Objective: To assess the efficacy of etanercept in the treatment of early active nonsteroidal antiinflammatory drug (NSAID)-refractory nonradiographic axial spondyloarthritis (SpA).
Methods: The study population consisted of patients who met the Assessment of SpondyloArthritis international Society (ASAS) classification criteria for axial SpA but not the modified New York radiographic criteria for ankylosing spondylitis (as assessed by a radiologist at the central trial site), had a symptom duration of >3 months but <5 years, had a score of ≥4 on the Bath Ankylosing Spondylitis Disease Activity Index, and had been treated unsuccessfully with ≥2 NSAIDs. Patients were randomized to receive etanercept 50 mg/week or placebo and continued background NSAID treatment for 12 weeks (double-blind study); during the subsequent open-label period, all patients received etanercept 50 mg/week. The primary study end point was meeting the ASAS criteria for 40% improvement (ASAS40) at week 12. Magnetic resonance imaging (MRI) of the sacroiliac joints and spine was performed at baseline and week 12.
Results: One hundred six patients were randomized to the etanercept group and 109 to the placebo group. Of the 215 patients, the mean ± SD age at baseline was 32.0 ± 7.8 years, 154 (72%) were HLA-B27 positive, and 174 (81%) had MRI-confirmed sacroiliitis. At 12 weeks, the proportion of patients with improvement according to the ASAS40 was significantly higher in the etanercept group than in the placebo group (34 of 105 [32%] versus 17 of 108 [16%]; P = 0.006). Patients who received etanercept exhibited a greater reduction in MRI-based scores for sacroiliac joint inflammation (-46.9% versus -10.9%; P < 0.001) and spinal inflammation (-45.4% versus -33.4%; P = 0.04) compared with placebo-treated patients at week 12. Post hoc analyses suggested a possible association between higher baseline C-reactive protein levels or MRI sacroiliac joint inflammation scores and higher rates of ASAS40 response to etanercept. At week 24, patients in the placebo group who had switched to etanercept at 12 weeks exhibited improvement similar to that observed in patients who had received etanercept for 24 weeks.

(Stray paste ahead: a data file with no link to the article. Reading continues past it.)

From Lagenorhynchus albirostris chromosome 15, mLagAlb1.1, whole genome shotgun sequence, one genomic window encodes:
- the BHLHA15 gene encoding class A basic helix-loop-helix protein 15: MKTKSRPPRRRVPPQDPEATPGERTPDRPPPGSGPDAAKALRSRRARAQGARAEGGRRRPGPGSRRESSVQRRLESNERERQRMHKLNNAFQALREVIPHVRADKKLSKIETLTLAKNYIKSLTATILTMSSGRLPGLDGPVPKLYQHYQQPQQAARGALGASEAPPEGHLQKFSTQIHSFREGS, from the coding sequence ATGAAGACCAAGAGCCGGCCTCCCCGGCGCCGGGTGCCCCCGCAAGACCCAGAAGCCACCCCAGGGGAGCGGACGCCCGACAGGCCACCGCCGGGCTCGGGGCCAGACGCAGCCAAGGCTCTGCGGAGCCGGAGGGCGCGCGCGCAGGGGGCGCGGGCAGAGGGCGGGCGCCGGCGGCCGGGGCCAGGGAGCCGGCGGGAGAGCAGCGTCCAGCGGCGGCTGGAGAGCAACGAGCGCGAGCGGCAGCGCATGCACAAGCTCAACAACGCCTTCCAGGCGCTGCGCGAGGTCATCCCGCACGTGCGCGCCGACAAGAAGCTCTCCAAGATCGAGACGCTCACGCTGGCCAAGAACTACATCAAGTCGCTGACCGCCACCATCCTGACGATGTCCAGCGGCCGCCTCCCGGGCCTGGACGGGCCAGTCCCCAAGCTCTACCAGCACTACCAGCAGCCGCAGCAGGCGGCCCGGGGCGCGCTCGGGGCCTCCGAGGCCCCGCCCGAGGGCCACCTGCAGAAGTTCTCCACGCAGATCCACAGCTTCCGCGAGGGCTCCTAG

Conclusion: In patients with nonradiographic axial SpA, etanercept treatment was associated with rapid, significant improvement in symptomatic disease activity, function, and systemic and skeletal inflammation over 12 weeks; clinical/functional improvement was sustained over 24 weeks.
Trial registration: ClinicalTrials.gov NCT01258738.
© 2014 Pfizer Inc. Arthritis & Rheumatology is published by Wiley Periodicals, Inc. on behalf of the American College of Rheumatology.